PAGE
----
Category: North American Mammals
Facts about Gray Fox, "Scientific name for Gray Fox is Urocyon cinereoargenteus". Gray Fox is an Urocyon type of animal that belongs to the Canidae family. The Gray Fox are nocturnal animals, and they are also called Tree Foxes. The Gray Foxs range all through most parts of the southern parts of North America, ranging from the southern parts of Canada to the northern parts of South America. The unique feature of the Gray Fox is that it is the only member of the Canidae family, which is capable of climbing the trees, and hence, it attains its name as Tree Fox. This Gray Fox and the closely associated Channel Island Fox are the only existing members of the Urocyon type, which is measured to be amongst the most prehistoric of the existing Canids.
Features of Gray Fox
A Gray Fox is a carnivoran animal that attains a maximum body length, ranging from 29 29/32 inches (76cm)to 44 5/16 inches (112 cm), with its back foot length ranges between 3 29/32 inches (10 cm) and 5 29/32 inches (15 cm). A fully grown animal will have a body mass, ranging from 7 29/32 pounds (3.6 kg) to 15 13/32 pounds (6.9 kg). Both male and female Gray Foxes have the same body mass.
The Grey Fox resembles a small dog, with its elongated snout and sharp ears, but it boasts a much bushier tail that is generally pointed straight out. The Gray Fox fur is mostly grey in color with a few reddish brown regions, some white-colored areas, and a black-colored tip on the tail. The legs of the Gray Fox are relatively stout and short.
The Gray Fox is mainly differentiated from nearly all other Canids through its strong neck, grizzled upper parts and black-tipped tail, whereas the head can be easily differentiated from all other Canids of North America by its extensively separated sequential ridges that form a shape of the alphabet “U”. There is modest sexual dimorphism, save for the female Gray Foxes being somewhat smaller than the male ones.
The Gray Fox has a line of black-colored hair that runs along the middle parts, and they have oval-shaped pupils. Gray Fox can climb vertical trunks that are without branches to a height of 18 meters (60 feet) and can leap between branches. The Gray Fox have extremely sturdy, non-retractable claws that are fastened to help them grab onto trees. The Gray Fox descends chiefly by jumping between branches, or by descending gradually backwards like a domestic cat. The Gray Fox is crepuscular or nocturnal and dens in empty trees, stumps or fitted burrows during the daytime. These types of tree dens may be situated 30 feet (9.14 meters) above the ground.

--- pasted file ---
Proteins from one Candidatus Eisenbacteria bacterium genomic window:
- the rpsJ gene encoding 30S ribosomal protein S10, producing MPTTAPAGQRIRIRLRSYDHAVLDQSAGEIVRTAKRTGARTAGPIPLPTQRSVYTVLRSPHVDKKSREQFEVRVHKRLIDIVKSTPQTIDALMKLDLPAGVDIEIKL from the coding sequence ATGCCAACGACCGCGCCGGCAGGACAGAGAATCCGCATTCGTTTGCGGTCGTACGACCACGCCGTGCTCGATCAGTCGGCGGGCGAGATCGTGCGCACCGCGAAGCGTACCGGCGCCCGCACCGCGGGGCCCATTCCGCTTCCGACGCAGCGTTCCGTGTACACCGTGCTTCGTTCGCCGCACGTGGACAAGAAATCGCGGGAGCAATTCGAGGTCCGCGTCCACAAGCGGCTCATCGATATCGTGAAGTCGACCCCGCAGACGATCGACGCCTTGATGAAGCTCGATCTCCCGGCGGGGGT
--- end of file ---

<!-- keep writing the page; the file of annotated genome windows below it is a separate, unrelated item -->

Diet of Gray Fox
The Gray Fox breed is an omnivorous animal and it is a solitary hunter. Mostly, they feed on shrews, voles and birds. The Gray Fox also feed on rodents, lagomorphs, such as brush rabbit, jackrabbit, etc. In the zoos they are fed with all kinds of fruits and vegetable matter.
Reproduction of Gray Fox
The Gray Fox breeds are monogamous, and their breeding season differs geographically. In Michigan, the Gray Foxs mate during early March, whereas in Alabama, they breed during February. Usually, the gestation period will last for 53 days and the litter size varies from 1 to 7 pups. The juveniles Gray Fox start to hunt when they attain the age of 3 years, with their parents. By the fall, these pups embark on their own in training to breed and raise their individual litters by the subsequent breeding season.
The average lifespan of the Grey Fox ranges from 6 years to 10 years in the wild.